We will conclude today with some words from St Josemaria Escriva:

When God our Lord gives us his grace, when he calls us by a specific vocation, it is as if he were stretching out his hand to us, in a fatherly way. A strong hand, full of love, because he seeks us out individually, as his own sons and daughters, knowing our weakness. The Lord expects us to make the effort to take his hand, his helping hand. He asks us to make an effort and show we are free. To be able to do this, we must be humble and realize we are little children of God. We must love the blessed obedience with which we respond to God’s marvellous fatherhood.

St Josemaria Escriva

Thoughts for April 20 from Fr Willie Doyle

“They forgot God who saved them” (Psalm 105, 21). To how many may not these words be applied today! How many there are who come into this world and pass beyond its bounds and never know the loving God who died to save them.

COMMENT: What Fr Doyle wrote 100 years ago is even more apt for our world today. How many, even in traditionally Christian countries and even among the baptised, do not know the God who created them, who loves them, who died for them and who longs for them to spend eternity in His love!

Each of us must examine our conscience and ask – what are we doing about this?

Thoughts for April 19 from Fr Willie Doyle

St Maximilian Kolbe in the concentration camp starvation bunker

If I were put in a dungeon, like the martyrs, with nothing to lie on but the bare stone floor, with no protection from intense cold, bread and water once a day for food, with no home comfort whatever, I could endure all that for years and gladly for the love of Jesus; yet I am unwilling to suffer a little inconvenience now, I must have every comfort, warm clothes, fire, food as agree able as I possibly can, etc.

COMMENT: Fr Doyle touches on a key point in today’s quote. He shows his keen understanding of the human mind, and of his own weakness. When Fr Doyle says he could suffer for years for Jesus he wasn’t speaking literally or showing off. Rather he was speaking figuratively and showing how we can so easily imagine ourselves to be heroic when heroic things come our way while really being soft and weak in our daily activities. Many of us can probably identify with this. Perhaps some momentary fervour in prayer makes us imagine that if we lived during a time of persecution like the early Christians experienced or like those that Catholics in Ireland and England experienced in the 16th and 17th centuries that we would be heroic and brave. And yet, how reluctant we are to deal with the minor inconveniences of every day. How fearful we can be of declaring ourselves to be Catholic in “polite” society or professional circles. As Jesus tells us in Luke Chapter 16, he who is faithful in little things will be faithful in big things, but he who is unfaithful in little things will be unfaithful in big things. We fool ourselves when we imagine we will be heroes in dramatic circumstances when we cannot discipline ourselves in day to day things.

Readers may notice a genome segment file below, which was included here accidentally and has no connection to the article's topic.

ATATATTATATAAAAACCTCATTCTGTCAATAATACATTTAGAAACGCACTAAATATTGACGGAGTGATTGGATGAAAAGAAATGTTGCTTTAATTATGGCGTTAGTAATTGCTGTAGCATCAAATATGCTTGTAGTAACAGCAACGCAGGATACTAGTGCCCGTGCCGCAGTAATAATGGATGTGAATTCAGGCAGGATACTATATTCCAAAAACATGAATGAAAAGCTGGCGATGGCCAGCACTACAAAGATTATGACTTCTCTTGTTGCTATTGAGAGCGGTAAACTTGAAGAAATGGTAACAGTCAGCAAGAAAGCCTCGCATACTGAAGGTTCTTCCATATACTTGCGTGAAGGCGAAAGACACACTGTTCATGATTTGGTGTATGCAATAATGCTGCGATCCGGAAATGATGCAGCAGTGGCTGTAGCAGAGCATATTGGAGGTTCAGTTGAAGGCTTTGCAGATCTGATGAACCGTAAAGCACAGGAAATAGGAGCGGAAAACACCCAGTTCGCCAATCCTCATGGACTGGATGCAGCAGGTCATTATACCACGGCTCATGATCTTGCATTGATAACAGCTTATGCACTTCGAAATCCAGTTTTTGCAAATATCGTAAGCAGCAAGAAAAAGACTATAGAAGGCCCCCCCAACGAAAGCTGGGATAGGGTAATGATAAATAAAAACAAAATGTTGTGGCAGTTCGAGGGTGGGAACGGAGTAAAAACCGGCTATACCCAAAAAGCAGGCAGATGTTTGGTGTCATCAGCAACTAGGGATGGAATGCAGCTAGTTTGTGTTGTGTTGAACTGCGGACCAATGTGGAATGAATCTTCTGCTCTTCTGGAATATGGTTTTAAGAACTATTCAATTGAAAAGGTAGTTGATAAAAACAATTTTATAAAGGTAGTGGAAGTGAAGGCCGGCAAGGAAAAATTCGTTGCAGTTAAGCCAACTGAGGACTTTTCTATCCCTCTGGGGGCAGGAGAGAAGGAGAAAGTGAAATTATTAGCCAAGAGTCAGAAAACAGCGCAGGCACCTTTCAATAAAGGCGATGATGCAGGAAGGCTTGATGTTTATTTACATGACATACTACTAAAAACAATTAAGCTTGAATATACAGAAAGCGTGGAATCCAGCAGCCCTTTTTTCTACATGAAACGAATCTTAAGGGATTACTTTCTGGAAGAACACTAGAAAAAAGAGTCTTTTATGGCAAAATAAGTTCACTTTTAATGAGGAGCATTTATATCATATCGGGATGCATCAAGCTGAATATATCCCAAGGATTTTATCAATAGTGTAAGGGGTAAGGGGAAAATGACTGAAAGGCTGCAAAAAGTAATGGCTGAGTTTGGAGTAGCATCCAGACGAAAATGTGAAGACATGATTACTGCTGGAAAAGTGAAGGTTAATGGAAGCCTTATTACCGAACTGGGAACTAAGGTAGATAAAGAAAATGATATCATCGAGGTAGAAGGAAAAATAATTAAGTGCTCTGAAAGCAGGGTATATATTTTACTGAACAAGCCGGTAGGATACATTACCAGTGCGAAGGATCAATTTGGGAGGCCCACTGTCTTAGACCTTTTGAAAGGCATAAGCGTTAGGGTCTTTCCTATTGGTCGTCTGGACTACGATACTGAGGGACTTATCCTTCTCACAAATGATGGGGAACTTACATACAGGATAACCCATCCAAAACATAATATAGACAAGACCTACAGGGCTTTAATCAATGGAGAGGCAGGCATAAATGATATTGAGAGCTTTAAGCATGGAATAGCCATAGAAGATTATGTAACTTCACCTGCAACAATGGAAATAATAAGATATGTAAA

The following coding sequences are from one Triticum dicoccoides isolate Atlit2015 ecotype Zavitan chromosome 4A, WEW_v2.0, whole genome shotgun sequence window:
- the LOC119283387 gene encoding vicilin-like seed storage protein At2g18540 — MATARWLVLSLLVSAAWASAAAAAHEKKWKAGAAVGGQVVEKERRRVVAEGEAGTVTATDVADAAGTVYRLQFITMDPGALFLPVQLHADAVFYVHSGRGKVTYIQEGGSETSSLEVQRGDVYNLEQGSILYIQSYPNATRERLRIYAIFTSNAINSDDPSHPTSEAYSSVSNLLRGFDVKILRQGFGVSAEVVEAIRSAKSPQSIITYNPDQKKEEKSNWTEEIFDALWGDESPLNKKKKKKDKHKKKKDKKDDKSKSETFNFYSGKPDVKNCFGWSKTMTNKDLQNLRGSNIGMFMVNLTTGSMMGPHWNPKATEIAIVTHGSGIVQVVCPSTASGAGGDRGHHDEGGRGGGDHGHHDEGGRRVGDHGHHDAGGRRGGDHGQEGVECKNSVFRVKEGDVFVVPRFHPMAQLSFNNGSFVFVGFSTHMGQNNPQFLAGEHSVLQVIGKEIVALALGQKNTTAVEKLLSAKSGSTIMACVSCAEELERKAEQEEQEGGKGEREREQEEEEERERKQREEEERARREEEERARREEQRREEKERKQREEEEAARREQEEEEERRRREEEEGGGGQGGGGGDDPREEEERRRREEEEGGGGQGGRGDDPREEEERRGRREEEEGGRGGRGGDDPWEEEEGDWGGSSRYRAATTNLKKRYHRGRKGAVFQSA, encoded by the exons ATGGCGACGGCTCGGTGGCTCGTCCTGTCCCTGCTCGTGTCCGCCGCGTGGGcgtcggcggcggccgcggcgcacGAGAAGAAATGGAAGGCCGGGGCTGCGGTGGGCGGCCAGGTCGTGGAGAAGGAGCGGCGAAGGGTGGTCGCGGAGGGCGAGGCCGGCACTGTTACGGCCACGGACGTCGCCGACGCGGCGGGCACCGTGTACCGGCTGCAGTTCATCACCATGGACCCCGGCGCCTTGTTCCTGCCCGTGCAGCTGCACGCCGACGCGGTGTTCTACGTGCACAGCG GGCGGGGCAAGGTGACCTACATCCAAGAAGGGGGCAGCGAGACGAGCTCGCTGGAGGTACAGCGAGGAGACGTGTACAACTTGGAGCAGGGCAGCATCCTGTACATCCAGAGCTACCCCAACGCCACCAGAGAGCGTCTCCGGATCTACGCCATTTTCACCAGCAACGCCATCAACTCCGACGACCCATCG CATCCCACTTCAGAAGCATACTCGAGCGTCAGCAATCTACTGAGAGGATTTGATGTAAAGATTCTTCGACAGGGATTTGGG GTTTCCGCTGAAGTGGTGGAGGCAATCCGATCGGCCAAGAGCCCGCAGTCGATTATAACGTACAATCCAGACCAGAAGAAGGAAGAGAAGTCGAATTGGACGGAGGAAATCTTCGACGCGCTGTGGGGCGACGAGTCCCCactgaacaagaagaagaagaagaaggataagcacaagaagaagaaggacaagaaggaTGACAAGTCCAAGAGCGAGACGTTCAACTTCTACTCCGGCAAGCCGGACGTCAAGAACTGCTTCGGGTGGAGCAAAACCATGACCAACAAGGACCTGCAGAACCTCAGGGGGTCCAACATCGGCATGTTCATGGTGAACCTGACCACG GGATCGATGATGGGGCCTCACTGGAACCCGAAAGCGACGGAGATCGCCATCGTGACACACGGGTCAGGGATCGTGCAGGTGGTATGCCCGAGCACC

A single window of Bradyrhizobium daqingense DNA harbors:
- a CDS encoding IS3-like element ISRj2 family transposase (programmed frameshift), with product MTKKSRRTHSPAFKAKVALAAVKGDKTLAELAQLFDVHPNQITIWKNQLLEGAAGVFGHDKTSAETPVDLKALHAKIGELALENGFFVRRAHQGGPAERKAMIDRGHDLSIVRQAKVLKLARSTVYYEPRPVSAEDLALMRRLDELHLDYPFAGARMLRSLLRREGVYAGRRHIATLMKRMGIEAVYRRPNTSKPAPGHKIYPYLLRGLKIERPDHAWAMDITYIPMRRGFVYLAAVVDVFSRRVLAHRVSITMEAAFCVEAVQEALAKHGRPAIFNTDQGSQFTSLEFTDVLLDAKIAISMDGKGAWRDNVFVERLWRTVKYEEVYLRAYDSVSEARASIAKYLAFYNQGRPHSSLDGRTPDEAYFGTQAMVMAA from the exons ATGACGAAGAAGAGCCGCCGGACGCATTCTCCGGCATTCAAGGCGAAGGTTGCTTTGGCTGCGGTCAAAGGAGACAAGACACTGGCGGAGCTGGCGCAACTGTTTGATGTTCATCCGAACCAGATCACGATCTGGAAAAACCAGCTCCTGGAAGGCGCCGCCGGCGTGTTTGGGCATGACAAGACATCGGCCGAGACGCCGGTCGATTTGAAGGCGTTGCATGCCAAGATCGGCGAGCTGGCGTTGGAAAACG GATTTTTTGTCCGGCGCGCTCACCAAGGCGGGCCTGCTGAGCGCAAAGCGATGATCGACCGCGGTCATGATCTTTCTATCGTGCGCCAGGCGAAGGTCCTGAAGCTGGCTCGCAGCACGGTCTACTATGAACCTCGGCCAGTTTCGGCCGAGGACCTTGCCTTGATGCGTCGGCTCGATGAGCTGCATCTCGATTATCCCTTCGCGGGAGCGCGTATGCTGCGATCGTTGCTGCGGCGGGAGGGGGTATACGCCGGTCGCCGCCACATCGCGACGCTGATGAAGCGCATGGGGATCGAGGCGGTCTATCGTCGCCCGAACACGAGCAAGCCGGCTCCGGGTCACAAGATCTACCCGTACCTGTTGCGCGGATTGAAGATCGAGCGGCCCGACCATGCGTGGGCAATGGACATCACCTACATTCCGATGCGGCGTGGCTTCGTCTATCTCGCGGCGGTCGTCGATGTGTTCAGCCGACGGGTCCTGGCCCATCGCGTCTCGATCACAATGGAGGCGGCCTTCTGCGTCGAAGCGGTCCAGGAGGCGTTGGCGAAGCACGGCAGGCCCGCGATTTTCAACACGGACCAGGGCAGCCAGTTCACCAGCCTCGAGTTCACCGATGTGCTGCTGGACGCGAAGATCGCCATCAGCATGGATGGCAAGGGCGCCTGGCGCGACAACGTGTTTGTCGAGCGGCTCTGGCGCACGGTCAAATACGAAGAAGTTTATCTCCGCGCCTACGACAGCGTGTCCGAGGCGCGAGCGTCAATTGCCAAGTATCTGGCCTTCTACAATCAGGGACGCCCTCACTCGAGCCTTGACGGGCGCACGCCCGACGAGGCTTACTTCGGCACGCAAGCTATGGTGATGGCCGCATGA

In many ways we are like Peter. He declared his loyalty to Christ at the Last Supper, and just a few hours later he denied ever knowing him. As the Imitation of Christ says:

How great is human frailty which is always prone to vice. Today you confess your sins, and tomorrow you again commit what you have confessed. Now you resolve to take care, and an hour after you act as if you had never made a resolution. We have reason therefore to humble ourselves and never to think much of ourselves since we are so frail and inconstant.

Perhaps the solution to our own weakness is not to fall into the same mistakes that Peter fell into preceding his denial – he slept instead of staying awake to watch and pray; he followed Jesus “at a distance”, and just prior to denying Jesus he was warming himself at a fire. Lack of prayer, staying some distance from Jesus, and lack of mortification all preceded Peter’s denial. Almost certainly they precede our own denials and failures also. And, if we do fall in some way, let us at least avoid the mistake of Judas, who despaired of God’s endless mercy.

Thoughts for April 18 from Fr Willie Doyle

Sanctity is so precious, it is worth paying any price for it. God sanctified souls in many ways, the path of daily and hourly sacrifices in everything and always is mine. 

Will Jesus be content with only half-measures from me? I feel He will not; He asks for all. My Jesus, with your help I will give you all.

COMMENT: Do we really believe that sanctity is worth paying any price for? Fr Doyle did. So too did the saints – they did not put limits on their love. They wanted to be holy. Do we?